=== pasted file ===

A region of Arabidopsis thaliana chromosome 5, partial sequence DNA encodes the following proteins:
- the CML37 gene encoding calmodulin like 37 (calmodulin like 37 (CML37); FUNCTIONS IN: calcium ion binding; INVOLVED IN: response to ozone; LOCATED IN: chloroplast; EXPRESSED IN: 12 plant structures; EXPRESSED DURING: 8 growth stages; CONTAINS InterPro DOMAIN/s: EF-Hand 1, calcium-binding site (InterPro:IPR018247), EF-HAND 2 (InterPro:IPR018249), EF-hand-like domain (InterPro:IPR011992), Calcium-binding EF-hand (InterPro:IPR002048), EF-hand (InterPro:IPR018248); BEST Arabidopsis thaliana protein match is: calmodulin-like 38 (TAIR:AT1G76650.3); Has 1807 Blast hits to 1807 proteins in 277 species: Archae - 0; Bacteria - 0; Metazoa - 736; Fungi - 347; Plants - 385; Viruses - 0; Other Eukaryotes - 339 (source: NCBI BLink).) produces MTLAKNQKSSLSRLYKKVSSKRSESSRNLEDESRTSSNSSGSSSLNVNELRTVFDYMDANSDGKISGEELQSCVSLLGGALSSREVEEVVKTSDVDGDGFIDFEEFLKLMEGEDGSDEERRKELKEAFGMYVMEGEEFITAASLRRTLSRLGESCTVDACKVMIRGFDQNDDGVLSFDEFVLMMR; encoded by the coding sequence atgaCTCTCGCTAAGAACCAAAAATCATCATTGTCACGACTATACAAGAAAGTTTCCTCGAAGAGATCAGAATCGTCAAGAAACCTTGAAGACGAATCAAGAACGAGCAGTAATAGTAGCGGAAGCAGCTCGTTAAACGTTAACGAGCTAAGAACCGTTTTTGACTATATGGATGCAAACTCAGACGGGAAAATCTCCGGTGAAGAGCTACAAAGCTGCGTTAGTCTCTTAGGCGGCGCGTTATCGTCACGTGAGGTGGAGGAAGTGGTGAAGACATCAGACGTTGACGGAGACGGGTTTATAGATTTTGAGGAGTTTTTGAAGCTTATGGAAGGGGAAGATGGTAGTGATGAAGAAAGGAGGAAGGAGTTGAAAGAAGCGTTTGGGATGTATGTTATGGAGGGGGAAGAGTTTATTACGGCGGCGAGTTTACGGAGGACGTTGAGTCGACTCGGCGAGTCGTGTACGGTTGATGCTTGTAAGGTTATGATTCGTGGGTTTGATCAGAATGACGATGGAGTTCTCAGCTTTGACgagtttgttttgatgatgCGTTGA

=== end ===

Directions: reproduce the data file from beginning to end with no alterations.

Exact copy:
A region of Arabidopsis thaliana chromosome 5, partial sequence DNA encodes the following proteins:
- the CML37 gene encoding calmodulin like 37 (calmodulin like 37 (CML37); FUNCTIONS IN: calcium ion binding; INVOLVED IN: response to ozone; LOCATED IN: chloroplast; EXPRESSED IN: 12 plant structures; EXPRESSED DURING: 8 growth stages; CONTAINS InterPro DOMAIN/s: EF-Hand 1, calcium-binding site (InterPro:IPR018247), EF-HAND 2 (InterPro:IPR018249), EF-hand-like domain (InterPro:IPR011992), Calcium-binding EF-hand (InterPro:IPR002048), EF-hand (InterPro:IPR018248); BEST Arabidopsis thaliana protein match is: calmodulin-like 38 (TAIR:AT1G76650.3); Has 1807 Blast hits to 1807 proteins in 277 species: Archae - 0; Bacteria - 0; Metazoa - 736; Fungi - 347; Plants - 385; Viruses - 0; Other Eukaryotes - 339 (source: NCBI BLink).) produces MTLAKNQKSSLSRLYKKVSSKRSESSRNLEDESRTSSNSSGSSSLNVNELRTVFDYMDANSDGKISGEELQSCVSLLGGALSSREVEEVVKTSDVDGDGFIDFEEFLKLMEGEDGSDEERRKELKEAFGMYVMEGEEFITAASLRRTLSRLGESCTVDACKVMIRGFDQNDDGVLSFDEFVLMMR; encoded by the coding sequence atgaCTCTCGCTAAGAACCAAAAATCATCATTGTCACGACTATACAAGAAAGTTTCCTCGAAGAGATCAGAATCGTCAAGAAACCTTGAAGACGAATCAAGAACGAGCAGTAATAGTAGCGGAAGCAGCTCGTTAAACGTTAACGAGCTAAGAACCGTTTTTGACTATATGGATGCAAACTCAGACGGGAAAATCTCCGGTGAAGAGCTACAAAGCTGCGTTAGTCTCTTAGGCGGCGCGTTATCGTCACGTGAGGTGGAGGAAGTGGTGAAGACATCAGACGTTGACGGAGACGGGTTTATAGATTTTGAGGAGTTTTTGAAGCTTATGGAAGGGGAAGATGGTAGTGATGAAGAAAGGAGGAAGGAGTTGAAAGAAGCGTTTGGGATGTATGTTATGGAGGGGGAAGAGTTTATTACGGCGGCGAGTTTACGGAGGACGTTGAGTCGACTCGGCGAGTCGTGTACGGTTGATGCTTGTAAGGTTATGATTCGTGGGTTTGATCAGAATGACGATGGAGTTCTCAGCTTTGACgagtttgttttgatgatgCGTTGA